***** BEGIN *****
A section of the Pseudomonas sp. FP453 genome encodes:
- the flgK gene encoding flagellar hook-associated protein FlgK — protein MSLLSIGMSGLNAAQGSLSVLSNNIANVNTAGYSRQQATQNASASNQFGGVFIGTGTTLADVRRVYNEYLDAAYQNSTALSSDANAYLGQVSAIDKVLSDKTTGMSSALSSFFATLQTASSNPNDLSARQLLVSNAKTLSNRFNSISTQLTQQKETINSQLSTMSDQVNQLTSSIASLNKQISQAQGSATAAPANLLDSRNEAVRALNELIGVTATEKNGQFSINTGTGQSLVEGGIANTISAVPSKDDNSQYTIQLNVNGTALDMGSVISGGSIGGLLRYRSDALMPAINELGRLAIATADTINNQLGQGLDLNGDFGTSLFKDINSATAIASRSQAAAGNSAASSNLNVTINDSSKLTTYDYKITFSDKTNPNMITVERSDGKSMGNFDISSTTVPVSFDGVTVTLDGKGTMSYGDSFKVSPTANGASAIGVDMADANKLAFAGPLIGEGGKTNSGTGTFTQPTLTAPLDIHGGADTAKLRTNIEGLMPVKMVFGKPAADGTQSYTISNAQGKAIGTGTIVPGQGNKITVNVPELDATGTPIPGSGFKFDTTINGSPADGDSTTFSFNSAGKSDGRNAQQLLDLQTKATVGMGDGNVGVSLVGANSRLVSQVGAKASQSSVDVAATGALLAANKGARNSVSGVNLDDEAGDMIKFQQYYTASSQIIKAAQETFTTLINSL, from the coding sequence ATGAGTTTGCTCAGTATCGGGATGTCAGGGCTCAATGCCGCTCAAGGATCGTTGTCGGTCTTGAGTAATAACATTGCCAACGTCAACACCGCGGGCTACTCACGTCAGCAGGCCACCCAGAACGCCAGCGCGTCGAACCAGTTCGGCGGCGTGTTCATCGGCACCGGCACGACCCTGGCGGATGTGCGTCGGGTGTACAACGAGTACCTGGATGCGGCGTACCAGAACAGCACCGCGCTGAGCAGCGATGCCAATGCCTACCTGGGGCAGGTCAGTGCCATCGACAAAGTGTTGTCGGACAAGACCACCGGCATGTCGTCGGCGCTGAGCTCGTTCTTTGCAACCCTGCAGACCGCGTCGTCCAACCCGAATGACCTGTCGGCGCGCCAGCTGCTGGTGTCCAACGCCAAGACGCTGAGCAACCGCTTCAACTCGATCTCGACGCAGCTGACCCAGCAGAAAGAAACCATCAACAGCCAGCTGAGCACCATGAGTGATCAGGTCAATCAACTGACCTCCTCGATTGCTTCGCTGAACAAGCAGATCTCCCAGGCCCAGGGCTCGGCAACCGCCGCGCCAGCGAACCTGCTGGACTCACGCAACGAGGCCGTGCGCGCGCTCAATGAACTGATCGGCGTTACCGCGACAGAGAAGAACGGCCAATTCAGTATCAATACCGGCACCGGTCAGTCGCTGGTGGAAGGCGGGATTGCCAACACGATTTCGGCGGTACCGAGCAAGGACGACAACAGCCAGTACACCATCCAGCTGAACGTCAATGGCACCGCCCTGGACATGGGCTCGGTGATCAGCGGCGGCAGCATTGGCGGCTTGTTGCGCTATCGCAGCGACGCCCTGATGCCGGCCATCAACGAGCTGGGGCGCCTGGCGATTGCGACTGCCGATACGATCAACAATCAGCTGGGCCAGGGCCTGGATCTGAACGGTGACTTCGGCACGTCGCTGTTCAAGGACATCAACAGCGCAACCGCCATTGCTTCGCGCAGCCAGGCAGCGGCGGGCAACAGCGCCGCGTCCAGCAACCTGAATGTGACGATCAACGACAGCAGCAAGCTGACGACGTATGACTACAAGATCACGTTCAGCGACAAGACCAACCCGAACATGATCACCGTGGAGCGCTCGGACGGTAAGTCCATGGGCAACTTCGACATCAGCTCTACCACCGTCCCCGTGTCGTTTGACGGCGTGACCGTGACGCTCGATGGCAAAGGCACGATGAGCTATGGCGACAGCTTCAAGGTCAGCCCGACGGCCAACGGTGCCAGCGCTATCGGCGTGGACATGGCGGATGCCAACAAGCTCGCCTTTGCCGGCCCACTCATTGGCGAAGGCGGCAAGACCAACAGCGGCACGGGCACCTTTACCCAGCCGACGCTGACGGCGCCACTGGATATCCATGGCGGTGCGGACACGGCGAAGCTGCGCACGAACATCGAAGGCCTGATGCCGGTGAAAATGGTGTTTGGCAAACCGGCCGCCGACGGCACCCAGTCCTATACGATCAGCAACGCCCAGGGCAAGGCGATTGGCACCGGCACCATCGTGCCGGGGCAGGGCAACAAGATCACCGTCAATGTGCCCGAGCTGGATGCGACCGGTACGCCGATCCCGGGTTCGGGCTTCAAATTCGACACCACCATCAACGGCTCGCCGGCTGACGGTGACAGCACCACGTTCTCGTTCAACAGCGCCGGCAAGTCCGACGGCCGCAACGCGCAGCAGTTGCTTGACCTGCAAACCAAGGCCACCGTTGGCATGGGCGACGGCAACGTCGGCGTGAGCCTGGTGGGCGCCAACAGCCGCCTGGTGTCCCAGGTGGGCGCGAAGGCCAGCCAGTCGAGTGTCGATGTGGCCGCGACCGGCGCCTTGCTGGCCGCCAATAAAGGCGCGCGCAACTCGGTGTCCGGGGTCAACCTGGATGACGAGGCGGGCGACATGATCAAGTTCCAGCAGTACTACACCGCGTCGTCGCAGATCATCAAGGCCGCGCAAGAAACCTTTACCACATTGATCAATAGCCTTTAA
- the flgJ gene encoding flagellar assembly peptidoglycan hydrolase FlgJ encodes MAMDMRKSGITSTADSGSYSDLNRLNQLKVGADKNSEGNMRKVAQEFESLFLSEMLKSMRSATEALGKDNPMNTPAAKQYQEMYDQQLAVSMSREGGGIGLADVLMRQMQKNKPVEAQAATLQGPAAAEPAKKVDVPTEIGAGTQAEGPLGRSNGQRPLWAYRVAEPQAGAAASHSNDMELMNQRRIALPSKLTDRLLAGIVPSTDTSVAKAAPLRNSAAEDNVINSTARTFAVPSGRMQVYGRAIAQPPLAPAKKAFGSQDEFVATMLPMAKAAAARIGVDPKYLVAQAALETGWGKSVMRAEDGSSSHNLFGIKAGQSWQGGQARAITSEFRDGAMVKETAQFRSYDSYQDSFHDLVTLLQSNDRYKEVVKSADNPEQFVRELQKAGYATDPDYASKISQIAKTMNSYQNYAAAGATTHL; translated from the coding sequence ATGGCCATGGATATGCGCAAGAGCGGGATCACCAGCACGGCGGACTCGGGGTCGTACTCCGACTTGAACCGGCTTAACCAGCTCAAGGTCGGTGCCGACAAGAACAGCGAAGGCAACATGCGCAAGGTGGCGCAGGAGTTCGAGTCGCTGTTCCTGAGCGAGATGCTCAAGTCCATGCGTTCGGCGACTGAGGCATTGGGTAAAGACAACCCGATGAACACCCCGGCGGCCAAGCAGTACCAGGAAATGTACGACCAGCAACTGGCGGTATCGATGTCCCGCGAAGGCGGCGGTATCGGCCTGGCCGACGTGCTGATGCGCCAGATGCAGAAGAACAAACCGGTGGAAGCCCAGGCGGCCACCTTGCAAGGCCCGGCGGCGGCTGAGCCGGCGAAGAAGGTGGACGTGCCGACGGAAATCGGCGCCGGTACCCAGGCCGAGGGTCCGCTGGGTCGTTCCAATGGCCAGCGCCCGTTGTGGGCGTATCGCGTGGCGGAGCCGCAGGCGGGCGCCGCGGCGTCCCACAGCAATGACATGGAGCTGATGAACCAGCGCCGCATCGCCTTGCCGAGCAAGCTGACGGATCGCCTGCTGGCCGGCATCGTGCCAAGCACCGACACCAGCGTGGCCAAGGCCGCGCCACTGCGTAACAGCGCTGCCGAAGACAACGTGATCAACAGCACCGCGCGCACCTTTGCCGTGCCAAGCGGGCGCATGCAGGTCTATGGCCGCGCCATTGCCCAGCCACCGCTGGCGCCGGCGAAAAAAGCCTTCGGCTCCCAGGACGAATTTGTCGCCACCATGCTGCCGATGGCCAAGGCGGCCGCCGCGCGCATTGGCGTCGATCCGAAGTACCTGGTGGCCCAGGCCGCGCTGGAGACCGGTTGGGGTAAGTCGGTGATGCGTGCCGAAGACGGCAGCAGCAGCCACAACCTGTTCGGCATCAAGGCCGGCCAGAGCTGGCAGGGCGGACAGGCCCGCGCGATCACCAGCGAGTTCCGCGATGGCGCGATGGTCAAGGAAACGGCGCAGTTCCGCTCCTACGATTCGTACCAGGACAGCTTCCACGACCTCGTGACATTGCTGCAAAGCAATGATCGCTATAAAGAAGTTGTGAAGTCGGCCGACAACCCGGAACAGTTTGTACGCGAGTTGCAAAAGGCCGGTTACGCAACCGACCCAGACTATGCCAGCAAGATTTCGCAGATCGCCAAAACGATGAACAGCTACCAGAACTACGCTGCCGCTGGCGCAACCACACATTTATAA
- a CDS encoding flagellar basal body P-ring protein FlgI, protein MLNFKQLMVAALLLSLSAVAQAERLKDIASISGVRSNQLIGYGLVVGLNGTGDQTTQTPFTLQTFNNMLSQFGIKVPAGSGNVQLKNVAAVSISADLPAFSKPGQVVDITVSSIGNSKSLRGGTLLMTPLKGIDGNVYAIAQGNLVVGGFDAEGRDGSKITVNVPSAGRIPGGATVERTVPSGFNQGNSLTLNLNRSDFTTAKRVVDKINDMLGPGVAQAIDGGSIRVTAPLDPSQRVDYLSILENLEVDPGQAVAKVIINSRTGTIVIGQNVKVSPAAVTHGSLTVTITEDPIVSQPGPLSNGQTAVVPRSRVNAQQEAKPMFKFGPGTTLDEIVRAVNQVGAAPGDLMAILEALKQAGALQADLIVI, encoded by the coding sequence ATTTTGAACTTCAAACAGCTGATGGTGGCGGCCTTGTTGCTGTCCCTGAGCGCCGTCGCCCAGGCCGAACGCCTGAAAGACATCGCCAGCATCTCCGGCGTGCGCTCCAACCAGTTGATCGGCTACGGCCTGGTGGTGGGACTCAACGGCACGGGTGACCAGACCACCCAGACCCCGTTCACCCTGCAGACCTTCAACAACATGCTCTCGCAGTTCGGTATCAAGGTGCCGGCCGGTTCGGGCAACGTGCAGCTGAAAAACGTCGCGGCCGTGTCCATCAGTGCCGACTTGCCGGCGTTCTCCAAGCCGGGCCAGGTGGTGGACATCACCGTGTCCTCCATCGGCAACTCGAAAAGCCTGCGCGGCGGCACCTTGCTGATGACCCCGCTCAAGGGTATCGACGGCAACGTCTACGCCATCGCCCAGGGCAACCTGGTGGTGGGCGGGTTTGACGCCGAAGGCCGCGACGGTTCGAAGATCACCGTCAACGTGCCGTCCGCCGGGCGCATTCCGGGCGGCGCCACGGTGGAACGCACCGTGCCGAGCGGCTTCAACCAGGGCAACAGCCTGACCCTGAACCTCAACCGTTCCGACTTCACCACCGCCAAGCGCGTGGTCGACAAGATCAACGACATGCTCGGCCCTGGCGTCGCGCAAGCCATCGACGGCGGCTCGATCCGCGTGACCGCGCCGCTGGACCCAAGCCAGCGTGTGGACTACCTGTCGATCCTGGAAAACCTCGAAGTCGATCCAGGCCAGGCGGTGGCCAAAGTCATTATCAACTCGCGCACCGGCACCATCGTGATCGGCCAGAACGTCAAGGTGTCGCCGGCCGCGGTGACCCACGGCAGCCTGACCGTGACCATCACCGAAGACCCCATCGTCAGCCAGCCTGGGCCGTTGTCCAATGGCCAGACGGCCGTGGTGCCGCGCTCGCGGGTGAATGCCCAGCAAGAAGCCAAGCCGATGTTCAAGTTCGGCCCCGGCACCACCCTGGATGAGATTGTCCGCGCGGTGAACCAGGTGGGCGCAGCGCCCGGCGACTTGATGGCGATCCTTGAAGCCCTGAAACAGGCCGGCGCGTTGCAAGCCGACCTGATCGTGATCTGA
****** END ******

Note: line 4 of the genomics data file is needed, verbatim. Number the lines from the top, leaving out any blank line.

- a CDS encoding flagellar basal body P-ring protein FlgI, protein MLNFKQLMVAALLLSLSAVAQAERLKDIASISGVRSNQLIGYGLVVGLNGTGDQTTQTPFTLQTFNNMLSQFGIKVPAGSGNVQLKNVAAVSISADLPAFSKPGQVVDITVSSIGNSKSLRGGTLLMTPLKGIDGNVYAIAQGNLVVGGFDAEGRDGSKITVNVPSAGRIPGGATVERTVPSGFNQGNSLTLNLNRSDFTTAKRVVDKINDMLGPGVAQAIDGGSIRVTAPLDPSQRVDYLSILENLEVDPGQAVAKVIINSRTGTIVIGQNVKVSPAAVTHGSLTVTITEDPIVSQPGPLSNGQTAVVPRSRVNAQQEAKPMFKFGPGTTLDEIVRAVNQVGAAPGDLMAILEALKQAGALQADLIVI, encoded by the coding sequence ATTTTGAACTTCAAACAGCTGATGGTGGCGGCCTTGTTGCTGTCCCTGAGCGCCGTCGCCCAGGCCGAACGCCTGAAAGACATCGCCAGCATCTCCGGCGTGCGCTCCAACCAGTTGATCGGCTACGGCCTGGTGGTGGGACTCAACGGCACGGGTGACCAGACCACCCAGACCCCGTTCACCCTGCAGACCTTCAACAACATGCTCTCGCAGTTCGGTATCAAGGTGCCGGCCGGTTCGGGCAACGTGCAGCTGAAAAACGTCGCGGCCGTGTCCATCAGTGCCGACTTGCCGGCGTTCTCCAAGCCGGGCCAGGTGGTGGACATCACCGTGTCCTCCATCGGCAACTCGAAAAGCCTGCGCGGCGGCACCTTGCTGATGACCCCGCTCAAGGGTATCGACGGCAACGTCTACGCCATCGCCCAGGGCAACCTGGTGGTGGGCGGGTTTGACGCCGAAGGCCGCGACGGTTCGAAGATCACCGTCAACGTGCCGTCCGCCGGGCGCATTCCGGGCGGCGCCACGGTGGAACGCACCGTGCCGAGCGGCTTCAACCAGGGCAACAGCCTGACCCTGAACCTCAACCGTTCCGACTTCACCACCGCCAAGCGCGTGGTCGACAAGATCAACGACATGCTCGGCCCTGGCGTCGCGCAAGCCATCGACGGCGGCTCGATCCGCGTGACCGCGCCGCTGGACCCAAGCCAGCGTGTGGACTACCTGTCGATCCTGGAAAACCTCGAAGTCGATCCAGGCCAGGCGGTGGCCAAAGTCATTATCAACTCGCGCACCGGCACCATCGTGATCGGCCAGAACGTCAAGGTGTCGCCGGCCGCGGTGACCCACGGCAGCCTGACCGTGACCATCACCGAAGACCCCATCGTCAGCCAGCCTGGGCCGTTGTCCAATGGCCAGACGGCCGTGGTGCCGCGCTCGCGGGTGAATGCCCAGCAAGAAGCCAAGCCGATGTTCAAGTTCGGCCCCGGCACCACCCTGGATGAGATTGTCCGCGCGGTGAACCAGGTGGGCGCAGCGCCCGGCGACTTGATGGCGATCCTTGAAGCCCTGAAACAGGCCGGCGCGTTGCAAGCCGACCTGATCGTGATCTGA